Figure 4 also shows an interesting relationship between productivity levels and growth for the Asian economies. There appears to be some falling-behind at the lower end of the distribution and catching-up at the higher end, with the fastest rates of growth occurring at annual productivity levels around int$5,000 per worker. But as the high-performing Asian economies achieve higher productivity levels there is evidence, strongest in the case of the development leader, Japan, that growth rates are slowing towards rates more typical of the advanced industrial economies of the OECD. Indeed, over the past five years, which are not included in the data set used here, Japanese productivity growth has slowed to under 2 per cent.

This raises the important question of whether the current super-growth of the East-Asian economies is bound to slow. It is instructive to compare the performance of the Asian economies with Europe's experience of economic development. All of the Asian economies are now at a level of development similar to that achieved by European/OECD economies one or more decades ago. For instance, Thailand has by now reached a level of development, as measured by real labour productivity of around int$16,000 per worker, similar to that of Ireland and Spain in the 1950s, Greece and Yugoslavia in the 1960s, and Turkey in the 1970s. Aggregate productivity levels in Japan and Singapore at the beginning of the 1980s were around int$16,000 per worker, comparable to those experienced in Italy in 1970 and Germany some ten years earlier.

How does the impressive growth performance of the East-Asian economies compare with that of the European/OECD economies at a similar stage of development? Figure 5 combines the growth data of the Asian economies with that of the European/OECD group, again relating growth over a decade to the starting level of productivity. There is a fairly strong pattern of moderate growth for the low-productivity economies, those starting below int$4,000 per worker typically growing around 3 per cent per year. Rapid acceleration is common when annual output per worker reaches somewhere between int$4,000 and int$10,000, with growth rates typically around 5 per cent. Then a slowdown occurs at higher levels of development, tailing off towards growth rates of between 1–2 per cent.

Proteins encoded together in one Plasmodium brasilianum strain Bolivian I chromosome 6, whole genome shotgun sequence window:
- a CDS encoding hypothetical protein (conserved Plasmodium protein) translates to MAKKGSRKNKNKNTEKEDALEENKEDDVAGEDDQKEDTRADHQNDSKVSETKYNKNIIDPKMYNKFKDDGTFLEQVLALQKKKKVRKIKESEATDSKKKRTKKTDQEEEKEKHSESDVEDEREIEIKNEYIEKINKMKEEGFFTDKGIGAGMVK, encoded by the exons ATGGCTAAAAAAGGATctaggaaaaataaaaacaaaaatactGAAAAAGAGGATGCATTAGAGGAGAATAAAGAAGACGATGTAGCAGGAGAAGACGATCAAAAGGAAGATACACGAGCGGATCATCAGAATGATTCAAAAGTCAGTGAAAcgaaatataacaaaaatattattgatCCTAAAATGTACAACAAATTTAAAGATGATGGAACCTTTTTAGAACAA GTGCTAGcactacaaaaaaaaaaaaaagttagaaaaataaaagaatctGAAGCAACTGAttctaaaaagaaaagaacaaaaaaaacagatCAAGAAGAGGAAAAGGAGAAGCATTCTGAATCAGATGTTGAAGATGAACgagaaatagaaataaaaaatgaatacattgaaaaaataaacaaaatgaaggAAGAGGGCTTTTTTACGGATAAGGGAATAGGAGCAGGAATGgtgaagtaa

Figure 5: Asian and European Productivity Growth

This pattern is consistent with the notion of a take-off stage of economic development. Arguments from a wide range of authors including Abramovitz (1986) and Lucas (1988) suggest that, at some point in economic development, the advantages of backwardness are outweighed by the disadvantages. The advantages consist primarily of the availability of a pool of advanced technological knowledge that has been researched, trialed and developed in the advanced economies and is available to the laggard economies either as free public knowledge or else as technology embodied in capital goods. The disadvantages of backwardness, on the other hand, consist of the fact that modern technologies are strongly complementary with local capital stocks, both physical and human. Physical infrastructure such as communications networks, equipment repair facilities and reliable power supplies are essential prerequisites. So too may be the existence of a well-educated and trained labour force. But the high fixed costs of providing this basic physical and human infrastructure renders the advantages of technology transfer inaccessible to the poorest economies.